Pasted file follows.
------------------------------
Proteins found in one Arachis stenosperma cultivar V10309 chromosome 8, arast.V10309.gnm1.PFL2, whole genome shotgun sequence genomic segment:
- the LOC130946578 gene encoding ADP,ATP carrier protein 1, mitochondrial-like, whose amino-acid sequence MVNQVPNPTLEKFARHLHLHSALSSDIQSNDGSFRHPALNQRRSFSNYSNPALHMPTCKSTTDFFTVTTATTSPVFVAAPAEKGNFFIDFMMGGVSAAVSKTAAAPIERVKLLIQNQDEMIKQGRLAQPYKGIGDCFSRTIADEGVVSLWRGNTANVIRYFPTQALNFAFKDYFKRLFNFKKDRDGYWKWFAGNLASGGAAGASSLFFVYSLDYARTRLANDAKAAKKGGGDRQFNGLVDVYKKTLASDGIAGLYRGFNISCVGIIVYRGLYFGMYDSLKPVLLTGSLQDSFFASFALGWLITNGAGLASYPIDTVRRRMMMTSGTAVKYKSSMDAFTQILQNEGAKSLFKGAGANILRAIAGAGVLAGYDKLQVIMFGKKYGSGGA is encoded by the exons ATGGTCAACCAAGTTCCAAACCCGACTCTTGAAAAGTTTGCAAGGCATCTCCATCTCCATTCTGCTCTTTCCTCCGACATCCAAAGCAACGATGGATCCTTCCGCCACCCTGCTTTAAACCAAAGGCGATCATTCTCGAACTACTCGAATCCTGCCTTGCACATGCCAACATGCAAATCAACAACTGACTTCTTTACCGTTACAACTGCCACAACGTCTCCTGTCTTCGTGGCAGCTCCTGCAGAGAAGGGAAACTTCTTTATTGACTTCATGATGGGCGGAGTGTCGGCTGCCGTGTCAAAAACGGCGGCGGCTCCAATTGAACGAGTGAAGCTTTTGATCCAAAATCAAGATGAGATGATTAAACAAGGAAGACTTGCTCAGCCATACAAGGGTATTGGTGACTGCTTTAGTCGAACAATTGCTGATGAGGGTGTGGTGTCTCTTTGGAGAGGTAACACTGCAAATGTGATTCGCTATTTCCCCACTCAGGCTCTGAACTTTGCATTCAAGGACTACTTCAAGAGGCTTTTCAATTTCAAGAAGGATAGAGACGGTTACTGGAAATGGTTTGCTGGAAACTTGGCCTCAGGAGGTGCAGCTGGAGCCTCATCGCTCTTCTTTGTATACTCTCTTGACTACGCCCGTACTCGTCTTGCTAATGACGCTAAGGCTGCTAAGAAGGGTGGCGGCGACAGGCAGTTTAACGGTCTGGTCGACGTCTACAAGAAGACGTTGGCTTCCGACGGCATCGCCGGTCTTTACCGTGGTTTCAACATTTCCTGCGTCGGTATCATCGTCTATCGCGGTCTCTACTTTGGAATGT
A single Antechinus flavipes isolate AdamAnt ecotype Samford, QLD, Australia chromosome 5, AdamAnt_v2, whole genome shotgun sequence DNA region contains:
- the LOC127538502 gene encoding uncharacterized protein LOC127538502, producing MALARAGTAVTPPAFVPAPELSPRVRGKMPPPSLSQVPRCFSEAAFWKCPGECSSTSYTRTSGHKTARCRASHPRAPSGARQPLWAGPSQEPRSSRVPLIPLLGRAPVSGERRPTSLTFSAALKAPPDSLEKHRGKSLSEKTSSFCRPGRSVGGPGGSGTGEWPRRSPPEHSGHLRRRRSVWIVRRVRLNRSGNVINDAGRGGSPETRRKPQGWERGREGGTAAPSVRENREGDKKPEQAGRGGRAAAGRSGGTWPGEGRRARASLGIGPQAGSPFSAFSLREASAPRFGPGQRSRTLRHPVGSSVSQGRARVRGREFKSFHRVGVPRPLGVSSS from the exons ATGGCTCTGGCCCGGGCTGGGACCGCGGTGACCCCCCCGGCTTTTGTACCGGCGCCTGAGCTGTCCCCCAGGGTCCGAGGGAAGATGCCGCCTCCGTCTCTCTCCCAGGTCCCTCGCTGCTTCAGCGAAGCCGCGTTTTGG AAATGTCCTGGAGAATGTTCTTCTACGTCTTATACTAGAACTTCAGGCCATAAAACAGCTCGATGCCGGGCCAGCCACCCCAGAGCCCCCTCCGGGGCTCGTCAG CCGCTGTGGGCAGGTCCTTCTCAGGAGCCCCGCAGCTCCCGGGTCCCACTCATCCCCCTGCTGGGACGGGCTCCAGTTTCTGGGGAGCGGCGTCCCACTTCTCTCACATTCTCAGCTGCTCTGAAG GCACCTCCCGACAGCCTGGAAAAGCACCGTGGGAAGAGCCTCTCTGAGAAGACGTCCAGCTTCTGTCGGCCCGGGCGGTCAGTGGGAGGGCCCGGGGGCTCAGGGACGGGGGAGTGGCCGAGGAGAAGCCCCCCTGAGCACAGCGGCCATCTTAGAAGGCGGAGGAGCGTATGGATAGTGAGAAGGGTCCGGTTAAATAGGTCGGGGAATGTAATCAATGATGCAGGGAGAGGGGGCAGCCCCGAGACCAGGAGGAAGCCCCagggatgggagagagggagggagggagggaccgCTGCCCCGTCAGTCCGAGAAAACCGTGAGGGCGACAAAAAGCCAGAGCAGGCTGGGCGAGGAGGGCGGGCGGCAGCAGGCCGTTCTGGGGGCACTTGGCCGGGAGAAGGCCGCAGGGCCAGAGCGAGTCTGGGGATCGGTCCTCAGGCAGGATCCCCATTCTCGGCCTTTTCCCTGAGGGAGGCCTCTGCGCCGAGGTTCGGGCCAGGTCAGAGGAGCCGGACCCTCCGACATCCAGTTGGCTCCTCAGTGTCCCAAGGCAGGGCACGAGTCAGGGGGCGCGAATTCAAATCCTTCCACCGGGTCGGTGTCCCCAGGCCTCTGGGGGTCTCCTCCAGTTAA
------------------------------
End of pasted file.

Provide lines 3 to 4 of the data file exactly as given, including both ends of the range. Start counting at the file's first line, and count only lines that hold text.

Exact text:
A single Antechinus flavipes isolate AdamAnt ecotype Samford, QLD, Australia chromosome 5, AdamAnt_v2, whole genome shotgun sequence DNA region contains:
- the LOC127538502 gene encoding uncharacterized protein LOC127538502, producing MALARAGTAVTPPAFVPAPELSPRVRGKMPPPSLSQVPRCFSEAAFWKCPGECSSTSYTRTSGHKTARCRASHPRAPSGARQPLWAGPSQEPRSSRVPLIPLLGRAPVSGERRPTSLTFSAALKAPPDSLEKHRGKSLSEKTSSFCRPGRSVGGPGGSGTGEWPRRSPPEHSGHLRRRRSVWIVRRVRLNRSGNVINDAGRGGSPETRRKPQGWERGREGGTAAPSVRENREGDKKPEQAGRGGRAAAGRSGGTWPGEGRRARASLGIGPQAGSPFSAFSLREASAPRFGPGQRSRTLRHPVGSSVSQGRARVRGREFKSFHRVGVPRPLGVSSS from the exons ATGGCTCTGGCCCGGGCTGGGACCGCGGTGACCCCCCCGGCTTTTGTACCGGCGCCTGAGCTGTCCCCCAGGGTCCGAGGGAAGATGCCGCCTCCGTCTCTCTCCCAGGTCCCTCGCTGCTTCAGCGAAGCCGCGTTTTGG AAATGTCCTGGAGAATGTTCTTCTACGTCTTATACTAGAACTTCAGGCCATAAAACAGCTCGATGCCGGGCCAGCCACCCCAGAGCCCCCTCCGGGGCTCGTCAG CCGCTGTGGGCAGGTCCTTCTCAGGAGCCCCGCAGCTCCCGGGTCCCACTCATCCCCCTGCTGGGACGGGCTCCAGTTTCTGGGGAGCGGCGTCCCACTTCTCTCACATTCTCAGCTGCTCTGAAG GCACCTCCCGACAGCCTGGAAAAGCACCGTGGGAAGAGCCTCTCTGAGAAGACGTCCAGCTTCTGTCGGCCCGGGCGGTCAGTGGGAGGGCCCGGGGGCTCAGGGACGGGGGAGTGGCCGAGGAGAAGCCCCCCTGAGCACAGCGGCCATCTTAGAAGGCGGAGGAGCGTATGGATAGTGAGAAGGGTCCGGTTAAATAGGTCGGGGAATGTAATCAATGATGCAGGGAGAGGGGGCAGCCCCGAGACCAGGAGGAAGCCCCagggatgggagagagggagggagggagggaccgCTGCCCCGTCAGTCCGAGAAAACCGTGAGGGCGACAAAAAGCCAGAGCAGGCTGGGCGAGGAGGGCGGGCGGCAGCAGGCCGTTCTGGGGGCACTTGGCCGGGAGAAGGCCGCAGGGCCAGAGCGAGTCTGGGGATCGGTCCTCAGGCAGGATCCCCATTCTCGGCCTTTTCCCTGAGGGAGGCCTCTGCGCCGAGGTTCGGGCCAGGTCAGAGGAGCCGGACCCTCCGACATCCAGTTGGCTCCTCAGTGTCCCAAGGCAGGGCACGAGTCAGGGGGCGCGAATTCAAATCCTTCCACCGGGTCGGTGTCCCCAGGCCTCTGGGGGTCTCCTCCAGTTAA